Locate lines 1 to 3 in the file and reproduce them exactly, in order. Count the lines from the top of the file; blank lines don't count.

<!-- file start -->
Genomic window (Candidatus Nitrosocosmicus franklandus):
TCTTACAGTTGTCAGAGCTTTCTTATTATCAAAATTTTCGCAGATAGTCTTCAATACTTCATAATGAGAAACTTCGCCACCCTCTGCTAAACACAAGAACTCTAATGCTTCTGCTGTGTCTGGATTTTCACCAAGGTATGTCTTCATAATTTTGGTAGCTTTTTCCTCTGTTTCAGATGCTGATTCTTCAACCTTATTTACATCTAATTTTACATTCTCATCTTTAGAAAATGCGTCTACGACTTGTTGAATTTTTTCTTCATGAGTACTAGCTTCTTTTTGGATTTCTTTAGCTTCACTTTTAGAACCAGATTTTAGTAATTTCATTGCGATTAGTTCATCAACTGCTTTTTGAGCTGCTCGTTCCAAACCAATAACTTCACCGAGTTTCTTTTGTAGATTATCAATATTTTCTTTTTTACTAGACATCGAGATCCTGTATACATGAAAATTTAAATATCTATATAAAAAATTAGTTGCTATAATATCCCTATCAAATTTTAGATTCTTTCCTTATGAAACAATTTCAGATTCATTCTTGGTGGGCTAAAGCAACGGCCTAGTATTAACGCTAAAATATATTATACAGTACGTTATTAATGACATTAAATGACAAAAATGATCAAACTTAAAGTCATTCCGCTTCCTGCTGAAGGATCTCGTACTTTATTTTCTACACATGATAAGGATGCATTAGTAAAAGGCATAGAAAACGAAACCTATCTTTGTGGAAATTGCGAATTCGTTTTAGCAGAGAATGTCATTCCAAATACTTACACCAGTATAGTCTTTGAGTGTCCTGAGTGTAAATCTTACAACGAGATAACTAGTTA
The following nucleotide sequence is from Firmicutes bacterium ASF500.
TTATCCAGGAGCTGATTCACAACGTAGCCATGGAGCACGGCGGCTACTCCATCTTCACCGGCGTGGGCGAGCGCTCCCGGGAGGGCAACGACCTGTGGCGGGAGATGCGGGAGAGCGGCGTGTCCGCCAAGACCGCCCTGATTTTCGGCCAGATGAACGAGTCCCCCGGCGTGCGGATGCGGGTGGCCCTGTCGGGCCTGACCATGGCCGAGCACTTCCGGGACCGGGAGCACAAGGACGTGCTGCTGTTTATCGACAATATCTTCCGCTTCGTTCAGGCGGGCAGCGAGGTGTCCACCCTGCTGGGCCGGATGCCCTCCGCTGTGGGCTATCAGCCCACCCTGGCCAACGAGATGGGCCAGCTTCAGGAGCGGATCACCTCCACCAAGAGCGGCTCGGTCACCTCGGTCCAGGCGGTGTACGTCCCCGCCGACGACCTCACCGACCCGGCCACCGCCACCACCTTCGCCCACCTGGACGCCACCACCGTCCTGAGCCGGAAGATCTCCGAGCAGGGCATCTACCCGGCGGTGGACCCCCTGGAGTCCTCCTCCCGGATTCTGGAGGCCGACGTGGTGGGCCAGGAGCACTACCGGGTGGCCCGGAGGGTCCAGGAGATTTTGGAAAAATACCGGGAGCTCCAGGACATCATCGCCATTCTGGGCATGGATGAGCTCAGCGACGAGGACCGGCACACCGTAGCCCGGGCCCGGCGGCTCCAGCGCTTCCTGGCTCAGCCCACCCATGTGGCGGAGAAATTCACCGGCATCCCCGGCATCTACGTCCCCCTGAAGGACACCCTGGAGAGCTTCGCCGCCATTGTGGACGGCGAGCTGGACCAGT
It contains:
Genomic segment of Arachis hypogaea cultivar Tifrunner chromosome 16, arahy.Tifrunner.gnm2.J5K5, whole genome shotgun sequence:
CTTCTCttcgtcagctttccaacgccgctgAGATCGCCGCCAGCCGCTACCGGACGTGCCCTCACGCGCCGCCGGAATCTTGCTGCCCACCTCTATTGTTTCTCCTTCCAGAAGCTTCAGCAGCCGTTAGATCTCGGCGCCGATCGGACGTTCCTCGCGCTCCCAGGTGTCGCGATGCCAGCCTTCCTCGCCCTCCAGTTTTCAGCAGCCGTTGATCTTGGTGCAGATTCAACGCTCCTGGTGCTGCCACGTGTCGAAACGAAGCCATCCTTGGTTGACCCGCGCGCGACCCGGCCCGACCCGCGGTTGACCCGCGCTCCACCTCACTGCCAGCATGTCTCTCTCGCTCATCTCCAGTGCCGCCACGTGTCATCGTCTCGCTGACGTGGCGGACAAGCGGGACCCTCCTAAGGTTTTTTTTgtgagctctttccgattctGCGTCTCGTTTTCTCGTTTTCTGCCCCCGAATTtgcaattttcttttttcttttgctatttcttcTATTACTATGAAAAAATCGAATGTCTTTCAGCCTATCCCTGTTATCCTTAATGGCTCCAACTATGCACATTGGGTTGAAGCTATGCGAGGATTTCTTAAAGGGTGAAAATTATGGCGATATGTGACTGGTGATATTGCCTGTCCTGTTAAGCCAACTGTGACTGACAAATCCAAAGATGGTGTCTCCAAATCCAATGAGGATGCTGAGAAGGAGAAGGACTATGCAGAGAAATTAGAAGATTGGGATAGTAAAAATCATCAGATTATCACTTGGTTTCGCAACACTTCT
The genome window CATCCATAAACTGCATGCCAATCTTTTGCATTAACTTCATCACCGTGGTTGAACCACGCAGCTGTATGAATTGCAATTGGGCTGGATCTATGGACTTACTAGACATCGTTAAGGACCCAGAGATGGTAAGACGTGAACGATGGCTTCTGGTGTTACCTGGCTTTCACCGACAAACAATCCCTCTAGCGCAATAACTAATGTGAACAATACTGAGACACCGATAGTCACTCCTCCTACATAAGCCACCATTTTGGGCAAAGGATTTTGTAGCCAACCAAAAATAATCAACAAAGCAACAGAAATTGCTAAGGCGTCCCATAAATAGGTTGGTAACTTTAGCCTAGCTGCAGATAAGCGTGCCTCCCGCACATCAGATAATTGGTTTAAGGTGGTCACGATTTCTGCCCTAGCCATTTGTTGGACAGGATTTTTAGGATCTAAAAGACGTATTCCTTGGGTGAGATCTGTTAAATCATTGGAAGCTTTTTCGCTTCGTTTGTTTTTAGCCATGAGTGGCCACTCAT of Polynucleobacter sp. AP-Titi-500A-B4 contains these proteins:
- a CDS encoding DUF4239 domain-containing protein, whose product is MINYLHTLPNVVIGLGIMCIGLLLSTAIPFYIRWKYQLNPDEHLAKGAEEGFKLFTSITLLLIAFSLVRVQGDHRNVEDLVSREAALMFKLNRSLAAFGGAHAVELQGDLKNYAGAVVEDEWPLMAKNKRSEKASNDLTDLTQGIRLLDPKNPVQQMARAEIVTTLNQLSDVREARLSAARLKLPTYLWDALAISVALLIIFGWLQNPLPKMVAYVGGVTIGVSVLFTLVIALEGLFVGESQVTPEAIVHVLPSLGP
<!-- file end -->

Genomic window (Candidatus Nitrosocosmicus franklandus):
TCTTACAGTTGTCAGAGCTTTCTTATTATCAAAATTTTCGCAGATAGTCTTCAATACTTCATAATGAGAAACTTCGCCACCCTCTGCTAAACACAAGAACTCTAATGCTTCTGCTGTGTCTGGATTTTCACCAAGGTATGTCTTCATAATTTTGGTAGCTTTTTCCTCTGTTTCAGATGCTGATTCTTCAACCTTATTTACATCTAATTTTACATTCTCATCTTTAGAAAATGCGTCTACGACTTGTTGAATTTTTTCTTCATGAGTACTAGCTTCTTTTTGGATTTCTTTAGCTTCACTTTTAGAACCAGATTTTAGTAATTTCATTGCGATTAGTTCATCAACTGCTTTTTGAGCTGCTCGTTCCAAACCAATAACTTCACCGAGTTTCTTTTGTAGATTATCAATATTTTCTTTTTTACTAGACATCGAGATCCTGTATACATGAAAATTTAAATATCTATATAAAAAATTAGTTGCTATAATATCCCTATCAAATTTTAGATTCTTTCCTTATGAAACAATTTCAGATTCATTCTTGGTGGGCTAAAGCAACGGCCTAGTATTAACGCTAAAATATATTATACAGTACGTTATTAATGACATTAAATGACAAAAATGATCAAACTTAAAGTCATTCCGCTTCCTGCTGAAGGATCTCGTACTTTATTTTCTACACATGATAAGGATGCATTAGTAAAAGGCATAGAAAACGAAACCTATCTTTGTGGAAATTGCGAATTCGTTTTAGCAGAGAATGTCATTCCAAATACTTACACCAGTATAGTCTTTGAGTGTCCTGAGTGTAAATCTTACAACGAGATAACTAGTTA
The following nucleotide sequence is from Firmicutes bacterium ASF500.